December 18, 2018  

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Davies to serve as Grand Marshal for USM’s 2017 Commencements

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Dr. David R. Davies

Spring commencement at The University of Southern Mississippi promises to be special for Willie Tubbs and Dr. David R. Davies, with Tubbs set to receive his Ph.D. and Professor Davies serving as commencement grand marshal.

Dr. Davies, director of USM’s School of Mass Communications and Journalism, is Tubbs’ dissertation advisor so he’ll be juggling grand marshal duties while also hooding Tubbs upon receipt of his degree.

Concerned that his mentor might be too overwhelmed with his ceremonial obligations to perform the hooding, Tubbs offered to pass the duties to one of Davies’ colleagues.

“I asked if he needed to tag out of hooding me, assuring him I didn’t mind asking a different member of my (dissertation) committee,” Tubbs said. “He said, ‘No, I can do both. It will just take a little planning. And if I can only do one, I’m doing the hooding. That’s the more important moment.’

“The man was willing to give up a well-earned personal honor to do something for one of his students. To me, that cements him as the perfect grand marshal.”

Nominated by colleagues and students, the role of Grand Marshal is bestowed upon a Southern Miss faculty member with a minimum of 10 years of experience. The awardee is selected based on research, teaching and service, and serves in this capacity at USM commencement ceremonies for one calendar year.

A former dean of the USM Honors College, Davies joined the University’s Department of Journalism faculty in 1991. His research specialties include the press and Civil Rights Movement, and trends in American newspapers since World War II. He was an associate dean of the College of Arts & Letters in 2006-2007 and dean of the Southern Miss Honors College from 2007-2014. Before entering academia, he was a reporter for 10 years in Arkansas for both the Arkansas Democrat and Arkansas Gazette.
“I'm very humbled and honored to be selected as grand marshal,” Dr. Davies said. “For me and for so many faculty members, commencement represents the culmination of all of our university work, as we get to see students complete the long process of securing a university degree.”

Davies has served on the board of directors of the American Journalism Historians Association, and since 2005, on the board of directors of the University Press of Mississippi. He is a graduate of the Kiplinger Program in Public Affairs Reporting at Ohio State University, where he earned a master's degree in journalism. He also holds a master's degree in American history from Southern Miss and a Ph.D. in mass communication, specializing in media history, from the University of Alabama.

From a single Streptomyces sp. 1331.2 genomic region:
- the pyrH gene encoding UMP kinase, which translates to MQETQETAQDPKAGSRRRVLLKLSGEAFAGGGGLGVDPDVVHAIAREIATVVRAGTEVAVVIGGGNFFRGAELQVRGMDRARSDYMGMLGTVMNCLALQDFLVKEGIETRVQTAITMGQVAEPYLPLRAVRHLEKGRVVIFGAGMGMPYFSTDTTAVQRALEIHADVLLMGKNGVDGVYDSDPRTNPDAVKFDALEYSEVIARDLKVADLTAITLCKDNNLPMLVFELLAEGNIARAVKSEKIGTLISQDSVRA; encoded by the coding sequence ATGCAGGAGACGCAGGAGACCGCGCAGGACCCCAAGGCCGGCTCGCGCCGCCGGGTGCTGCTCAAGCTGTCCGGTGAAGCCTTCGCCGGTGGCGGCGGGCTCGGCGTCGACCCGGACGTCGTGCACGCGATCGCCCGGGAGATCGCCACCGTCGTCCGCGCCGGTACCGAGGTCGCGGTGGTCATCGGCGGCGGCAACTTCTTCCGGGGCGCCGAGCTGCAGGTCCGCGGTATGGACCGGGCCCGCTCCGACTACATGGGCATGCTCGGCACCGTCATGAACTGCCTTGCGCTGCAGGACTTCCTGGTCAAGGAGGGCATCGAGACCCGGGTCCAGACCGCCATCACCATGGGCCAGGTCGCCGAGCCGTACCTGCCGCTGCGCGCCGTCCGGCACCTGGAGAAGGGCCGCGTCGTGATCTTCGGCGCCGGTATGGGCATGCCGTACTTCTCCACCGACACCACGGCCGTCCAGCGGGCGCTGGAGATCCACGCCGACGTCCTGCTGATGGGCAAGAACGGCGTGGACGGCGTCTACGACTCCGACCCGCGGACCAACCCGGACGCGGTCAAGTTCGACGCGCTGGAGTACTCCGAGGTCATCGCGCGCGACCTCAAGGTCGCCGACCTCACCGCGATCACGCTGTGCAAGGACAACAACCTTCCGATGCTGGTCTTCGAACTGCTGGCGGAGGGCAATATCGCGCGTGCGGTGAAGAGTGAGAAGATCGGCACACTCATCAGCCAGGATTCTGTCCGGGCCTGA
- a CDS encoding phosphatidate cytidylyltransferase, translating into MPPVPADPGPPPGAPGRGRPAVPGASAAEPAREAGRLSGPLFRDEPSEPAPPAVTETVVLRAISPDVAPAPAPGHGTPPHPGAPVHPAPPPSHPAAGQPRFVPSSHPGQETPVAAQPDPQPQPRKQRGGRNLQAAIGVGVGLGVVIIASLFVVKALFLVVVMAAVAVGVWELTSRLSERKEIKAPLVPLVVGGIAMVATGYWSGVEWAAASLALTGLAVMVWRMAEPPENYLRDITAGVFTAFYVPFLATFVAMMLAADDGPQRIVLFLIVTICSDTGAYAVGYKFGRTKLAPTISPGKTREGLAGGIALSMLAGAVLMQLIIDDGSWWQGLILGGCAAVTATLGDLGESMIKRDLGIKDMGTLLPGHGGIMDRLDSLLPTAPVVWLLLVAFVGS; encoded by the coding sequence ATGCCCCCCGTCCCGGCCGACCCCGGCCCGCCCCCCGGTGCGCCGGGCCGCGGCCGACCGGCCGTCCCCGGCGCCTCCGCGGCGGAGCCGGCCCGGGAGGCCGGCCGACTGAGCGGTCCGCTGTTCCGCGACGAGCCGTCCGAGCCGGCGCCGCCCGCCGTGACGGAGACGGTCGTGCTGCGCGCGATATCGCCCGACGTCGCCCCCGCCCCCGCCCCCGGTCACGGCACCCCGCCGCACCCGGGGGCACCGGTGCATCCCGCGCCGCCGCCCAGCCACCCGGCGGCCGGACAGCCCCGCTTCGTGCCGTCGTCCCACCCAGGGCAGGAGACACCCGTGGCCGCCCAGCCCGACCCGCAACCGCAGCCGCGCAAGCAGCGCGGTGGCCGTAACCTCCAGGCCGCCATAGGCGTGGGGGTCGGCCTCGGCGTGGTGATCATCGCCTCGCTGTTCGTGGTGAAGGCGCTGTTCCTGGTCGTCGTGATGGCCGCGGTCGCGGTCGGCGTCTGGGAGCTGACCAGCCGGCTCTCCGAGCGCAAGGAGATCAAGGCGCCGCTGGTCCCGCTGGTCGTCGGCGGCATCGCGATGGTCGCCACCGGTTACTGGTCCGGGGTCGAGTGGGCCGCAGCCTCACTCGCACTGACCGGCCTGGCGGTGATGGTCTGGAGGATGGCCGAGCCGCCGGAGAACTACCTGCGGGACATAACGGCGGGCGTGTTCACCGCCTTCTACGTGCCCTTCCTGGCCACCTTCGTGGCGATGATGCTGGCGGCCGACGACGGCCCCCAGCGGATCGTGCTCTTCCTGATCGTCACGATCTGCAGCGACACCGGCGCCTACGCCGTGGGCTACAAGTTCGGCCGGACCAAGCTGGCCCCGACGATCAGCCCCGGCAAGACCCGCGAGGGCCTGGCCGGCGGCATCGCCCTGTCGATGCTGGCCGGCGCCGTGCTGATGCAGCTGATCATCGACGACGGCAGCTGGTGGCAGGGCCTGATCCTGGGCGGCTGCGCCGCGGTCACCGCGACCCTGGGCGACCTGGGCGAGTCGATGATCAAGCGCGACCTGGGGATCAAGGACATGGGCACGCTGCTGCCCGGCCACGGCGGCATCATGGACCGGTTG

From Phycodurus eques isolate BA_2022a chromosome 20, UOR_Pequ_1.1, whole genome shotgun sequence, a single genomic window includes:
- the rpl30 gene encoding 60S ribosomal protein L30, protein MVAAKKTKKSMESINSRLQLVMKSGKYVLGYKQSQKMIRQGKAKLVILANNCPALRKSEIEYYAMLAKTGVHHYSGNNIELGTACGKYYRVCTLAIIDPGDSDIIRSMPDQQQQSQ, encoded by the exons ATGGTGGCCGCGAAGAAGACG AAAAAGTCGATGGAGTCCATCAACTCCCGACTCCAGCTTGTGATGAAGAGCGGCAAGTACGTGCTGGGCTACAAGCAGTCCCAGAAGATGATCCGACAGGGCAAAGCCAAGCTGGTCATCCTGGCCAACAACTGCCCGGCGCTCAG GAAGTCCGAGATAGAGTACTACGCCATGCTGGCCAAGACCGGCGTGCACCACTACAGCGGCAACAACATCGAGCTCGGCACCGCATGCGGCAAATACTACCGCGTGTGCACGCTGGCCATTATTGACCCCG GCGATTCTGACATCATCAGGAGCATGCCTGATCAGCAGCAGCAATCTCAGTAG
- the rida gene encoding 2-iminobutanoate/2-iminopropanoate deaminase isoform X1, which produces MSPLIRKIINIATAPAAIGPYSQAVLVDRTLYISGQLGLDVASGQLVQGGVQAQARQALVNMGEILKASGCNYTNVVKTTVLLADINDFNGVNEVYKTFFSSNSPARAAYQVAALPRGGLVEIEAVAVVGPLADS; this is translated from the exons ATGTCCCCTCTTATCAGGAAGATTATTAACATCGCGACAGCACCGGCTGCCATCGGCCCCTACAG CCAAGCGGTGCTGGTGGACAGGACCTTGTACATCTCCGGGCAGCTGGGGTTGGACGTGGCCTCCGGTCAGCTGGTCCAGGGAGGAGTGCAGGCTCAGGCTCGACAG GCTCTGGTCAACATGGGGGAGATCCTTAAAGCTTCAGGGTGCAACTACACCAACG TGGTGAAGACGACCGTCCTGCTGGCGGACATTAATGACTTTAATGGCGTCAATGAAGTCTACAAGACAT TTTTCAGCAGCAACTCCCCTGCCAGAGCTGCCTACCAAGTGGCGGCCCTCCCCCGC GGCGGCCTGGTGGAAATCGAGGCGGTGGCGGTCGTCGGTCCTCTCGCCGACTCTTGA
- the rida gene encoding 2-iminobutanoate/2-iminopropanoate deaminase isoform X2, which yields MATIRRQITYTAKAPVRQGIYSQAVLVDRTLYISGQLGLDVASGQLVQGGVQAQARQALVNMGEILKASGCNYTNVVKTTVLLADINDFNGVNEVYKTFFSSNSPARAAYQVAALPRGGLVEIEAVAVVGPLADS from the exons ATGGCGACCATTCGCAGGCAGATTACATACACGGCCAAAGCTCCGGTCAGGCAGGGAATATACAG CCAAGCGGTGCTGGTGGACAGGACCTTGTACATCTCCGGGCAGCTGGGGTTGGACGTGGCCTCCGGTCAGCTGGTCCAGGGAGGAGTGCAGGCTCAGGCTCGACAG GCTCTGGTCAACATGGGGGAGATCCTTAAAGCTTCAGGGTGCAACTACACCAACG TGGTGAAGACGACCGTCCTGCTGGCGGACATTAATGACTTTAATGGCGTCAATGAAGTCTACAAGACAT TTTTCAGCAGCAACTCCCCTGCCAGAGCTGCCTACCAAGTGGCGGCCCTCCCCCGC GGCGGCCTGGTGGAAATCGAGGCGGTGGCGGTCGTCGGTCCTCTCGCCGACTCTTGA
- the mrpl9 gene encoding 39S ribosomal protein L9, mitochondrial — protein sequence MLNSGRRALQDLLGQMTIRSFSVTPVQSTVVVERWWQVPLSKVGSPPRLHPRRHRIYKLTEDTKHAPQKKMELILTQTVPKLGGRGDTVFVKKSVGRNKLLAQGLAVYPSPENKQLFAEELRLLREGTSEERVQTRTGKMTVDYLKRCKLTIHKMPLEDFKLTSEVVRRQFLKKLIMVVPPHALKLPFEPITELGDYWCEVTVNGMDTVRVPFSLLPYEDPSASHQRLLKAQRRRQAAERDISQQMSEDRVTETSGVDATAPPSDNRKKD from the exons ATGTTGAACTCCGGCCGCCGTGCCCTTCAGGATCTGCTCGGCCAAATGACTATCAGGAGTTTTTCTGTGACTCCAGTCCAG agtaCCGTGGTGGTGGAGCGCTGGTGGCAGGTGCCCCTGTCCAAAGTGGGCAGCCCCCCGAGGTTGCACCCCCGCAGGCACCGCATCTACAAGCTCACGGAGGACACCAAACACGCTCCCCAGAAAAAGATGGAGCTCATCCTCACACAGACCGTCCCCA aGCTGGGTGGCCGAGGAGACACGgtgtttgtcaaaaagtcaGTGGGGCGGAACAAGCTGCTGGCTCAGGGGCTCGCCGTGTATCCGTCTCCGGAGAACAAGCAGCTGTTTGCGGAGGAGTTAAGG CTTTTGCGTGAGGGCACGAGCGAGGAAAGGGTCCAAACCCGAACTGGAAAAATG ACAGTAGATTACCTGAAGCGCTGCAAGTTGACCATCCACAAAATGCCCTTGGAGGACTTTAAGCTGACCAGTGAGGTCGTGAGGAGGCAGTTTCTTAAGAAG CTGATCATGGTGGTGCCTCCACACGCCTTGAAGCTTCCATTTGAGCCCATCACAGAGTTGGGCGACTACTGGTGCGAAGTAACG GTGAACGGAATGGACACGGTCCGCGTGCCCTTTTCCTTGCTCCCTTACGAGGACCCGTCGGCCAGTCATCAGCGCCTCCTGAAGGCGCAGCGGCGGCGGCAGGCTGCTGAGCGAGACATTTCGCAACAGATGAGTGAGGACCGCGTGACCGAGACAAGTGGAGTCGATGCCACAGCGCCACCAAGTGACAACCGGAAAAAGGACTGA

In addition to his duties as director of the School of Mass Communications and Journalism, Davies directs the Southern Miss British Studies Program. He also directed the Southern Miss semester in France initiative, the Château Program, from 2014 to 2016; was chair of the USM Journalism Department from 1998 to 2001; and interim director of the School of Mass Communication and Journalism in 2004-2005.

He has written two books: The Press & Race: Mississippi Journalists Confront the Movement (University Press of Mississippi, 2001) and The Postwar Decline of American Newspapers, 1945-1965 (Praeger, 2006). With Pam Parry of Eastern Kentucky University, Davies is co-editor of the Women in American Political History book series published by Lexington Press. Two books in the series are already in print, and four more are in progress. In 1998, his doctoral dissertation won the prize for best dissertation in media history from the American Journalism Historians Association.

Like Davies, Tubbs worked as a journalist before deciding to pursue a career in academia, including as a reporter for Alexandria, La.’s The Town Talk and the Leesville (La.) Daily Leader. A native of Erwinville, La., Tubbs also served as sports information director at Louisiana College, his undergraduate alma mater.  

Impressed by his mentor’s “blue collar” approach to his work as a professor, administrator, advisor to students and all-around ambassador and advocate for USM, Tubbs plans to emulate Davies in his own career.

“I think most people in the know would agree the university is truly fortunate to have Dr. Davies,” Tubbs said. “His extensive list of accomplishments is evidence you can do all things, if only you apply yourself.”